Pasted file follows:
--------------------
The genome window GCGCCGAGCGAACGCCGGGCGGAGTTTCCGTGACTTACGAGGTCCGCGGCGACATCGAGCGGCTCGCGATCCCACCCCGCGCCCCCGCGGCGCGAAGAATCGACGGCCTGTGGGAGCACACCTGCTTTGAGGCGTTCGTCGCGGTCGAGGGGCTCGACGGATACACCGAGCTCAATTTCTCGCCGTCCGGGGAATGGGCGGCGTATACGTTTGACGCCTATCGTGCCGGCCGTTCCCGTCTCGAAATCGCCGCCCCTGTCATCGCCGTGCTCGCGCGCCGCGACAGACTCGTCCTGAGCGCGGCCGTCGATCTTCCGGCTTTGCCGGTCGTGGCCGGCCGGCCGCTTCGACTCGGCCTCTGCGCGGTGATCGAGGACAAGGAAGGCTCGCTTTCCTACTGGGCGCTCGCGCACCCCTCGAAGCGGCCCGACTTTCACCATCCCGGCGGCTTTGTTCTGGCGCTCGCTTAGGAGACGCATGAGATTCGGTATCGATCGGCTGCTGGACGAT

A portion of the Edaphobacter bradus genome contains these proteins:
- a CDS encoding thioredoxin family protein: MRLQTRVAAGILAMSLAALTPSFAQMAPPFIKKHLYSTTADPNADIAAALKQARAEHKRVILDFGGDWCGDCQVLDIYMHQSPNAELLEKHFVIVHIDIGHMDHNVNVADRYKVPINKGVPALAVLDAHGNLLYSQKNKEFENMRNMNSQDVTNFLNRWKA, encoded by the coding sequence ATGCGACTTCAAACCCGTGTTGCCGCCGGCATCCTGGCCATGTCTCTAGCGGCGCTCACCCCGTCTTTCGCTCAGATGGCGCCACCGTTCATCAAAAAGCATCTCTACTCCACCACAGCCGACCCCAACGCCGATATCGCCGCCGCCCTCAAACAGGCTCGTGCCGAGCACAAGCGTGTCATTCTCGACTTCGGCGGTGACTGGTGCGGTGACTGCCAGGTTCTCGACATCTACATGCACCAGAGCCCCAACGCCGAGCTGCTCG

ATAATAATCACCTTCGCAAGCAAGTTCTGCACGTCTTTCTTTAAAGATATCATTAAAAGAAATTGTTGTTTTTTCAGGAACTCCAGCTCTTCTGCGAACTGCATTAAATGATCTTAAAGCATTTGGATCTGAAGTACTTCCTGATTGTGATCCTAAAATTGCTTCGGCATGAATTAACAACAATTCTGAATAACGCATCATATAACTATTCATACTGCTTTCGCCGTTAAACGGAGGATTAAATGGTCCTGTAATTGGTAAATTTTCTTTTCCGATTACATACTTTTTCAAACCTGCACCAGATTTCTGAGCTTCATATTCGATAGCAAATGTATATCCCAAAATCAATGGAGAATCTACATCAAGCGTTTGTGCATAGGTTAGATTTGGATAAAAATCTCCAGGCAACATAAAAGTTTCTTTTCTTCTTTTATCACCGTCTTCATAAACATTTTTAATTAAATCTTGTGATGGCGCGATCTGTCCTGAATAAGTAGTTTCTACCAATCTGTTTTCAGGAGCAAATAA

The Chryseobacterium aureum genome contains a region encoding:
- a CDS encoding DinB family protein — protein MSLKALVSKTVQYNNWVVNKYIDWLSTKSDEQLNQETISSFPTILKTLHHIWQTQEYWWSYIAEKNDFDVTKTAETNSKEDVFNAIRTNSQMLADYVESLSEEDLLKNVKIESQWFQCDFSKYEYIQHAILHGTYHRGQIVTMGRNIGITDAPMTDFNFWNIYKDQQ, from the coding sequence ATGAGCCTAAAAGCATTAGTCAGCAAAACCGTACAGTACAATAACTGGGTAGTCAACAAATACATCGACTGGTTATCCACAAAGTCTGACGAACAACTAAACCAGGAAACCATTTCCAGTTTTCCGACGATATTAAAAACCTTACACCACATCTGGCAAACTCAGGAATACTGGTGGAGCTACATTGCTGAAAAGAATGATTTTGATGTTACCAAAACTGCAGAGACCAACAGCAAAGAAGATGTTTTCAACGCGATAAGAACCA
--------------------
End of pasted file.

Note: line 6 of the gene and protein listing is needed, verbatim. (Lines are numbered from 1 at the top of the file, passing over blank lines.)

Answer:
- a CDS encoding DinB family protein — protein MSLKALVSKTVQYNNWVVNKYIDWLSTKSDEQLNQETISSFPTILKTLHHIWQTQEYWWSYIAEKNDFDVTKTAETNSKEDVFNAIRTNSQMLADYVESLSEEDLLKNVKIESQWFQCDFSKYEYIQHAILHGTYHRGQIVTMGRNIGITDAPMTDFNFWNIYKDQQ, from the coding sequence ATGAGCCTAAAAGCATTAGTCAGCAAAACCGTACAGTACAATAACTGGGTAGTCAACAAATACATCGACTGGTTATCCACAAAGTCTGACGAACAACTAAACCAGGAAACCATTTCCAGTTTTCCGACGATATTAAAAACCTTACACCACATCTGGCAAACTCAGGAATACTGGTGGAGCTACATTGCTGAAAAGAATGATTTTGATGTTACCAAAACTGCAGAGACCAACAGCAAAGAAGATGTTTTCAACGCGATAAGAACCA